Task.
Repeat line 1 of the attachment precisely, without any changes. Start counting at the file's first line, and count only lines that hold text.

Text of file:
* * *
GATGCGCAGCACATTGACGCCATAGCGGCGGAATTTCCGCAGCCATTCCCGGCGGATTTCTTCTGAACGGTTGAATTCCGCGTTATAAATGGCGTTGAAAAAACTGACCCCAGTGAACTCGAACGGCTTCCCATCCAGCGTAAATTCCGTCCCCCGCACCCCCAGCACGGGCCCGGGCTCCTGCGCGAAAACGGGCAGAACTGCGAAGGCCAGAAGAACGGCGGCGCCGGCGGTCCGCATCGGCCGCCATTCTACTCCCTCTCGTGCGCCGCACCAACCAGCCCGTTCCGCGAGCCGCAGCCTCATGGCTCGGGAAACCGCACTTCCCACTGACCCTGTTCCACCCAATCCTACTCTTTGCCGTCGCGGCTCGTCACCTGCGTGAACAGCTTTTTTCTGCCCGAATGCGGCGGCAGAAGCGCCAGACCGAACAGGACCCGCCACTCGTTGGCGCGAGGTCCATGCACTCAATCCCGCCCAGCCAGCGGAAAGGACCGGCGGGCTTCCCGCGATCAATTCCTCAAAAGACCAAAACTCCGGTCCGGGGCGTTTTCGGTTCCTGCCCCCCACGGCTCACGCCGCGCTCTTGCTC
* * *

GATGCGCAGCACATTGACGCCATAGCGGCGGAATTTCCGCAGCCATTCCCGGCGGATTTCTTCTGAACGGTTGAATTCCGCGTTATAAATGGCGTTGAAAAAACTGACCCCAGTGAACTCGAACGGCTTCCCATCCAGCGTAAATTCCGTCCCCCGCACCCCCAGCACGGGCCCGGGCTCCTGCGCGAAAACGGGCAGAACTGCGAAGGCCAGAAGAACGGCGGCGCCGGCGGTCCGCATCGGCCGCCATTCTACTCCCTCTCGTGCGCCGCACCAACCAGCCCGTTCCGCGAGCCGCAGCCTCATGGCTCGGGAAACCGCACTTCCCACTGACCCTGTTCCACCCAATCCTACTCTTTGCCGTCGCGGCTCGTCACCTGCGTGAACAGCTTTTTTCTGCCCGAATGCGGCGGCAGAAGCGCCAGACCGAACAGGACCCGCCACTCGTTGGCGCGAGGTCCATGCACTCAATCCCGCCCAGCCAGCGGAAAGGACCGGCGGGCTTCCCGCGATCAATTCCTCAAAAGACCAAAACTCCGGTCCGGGGCGTTTTCGGTTCCTGCCCCCCACGGCTCACGCCGCGCTCTTGCTC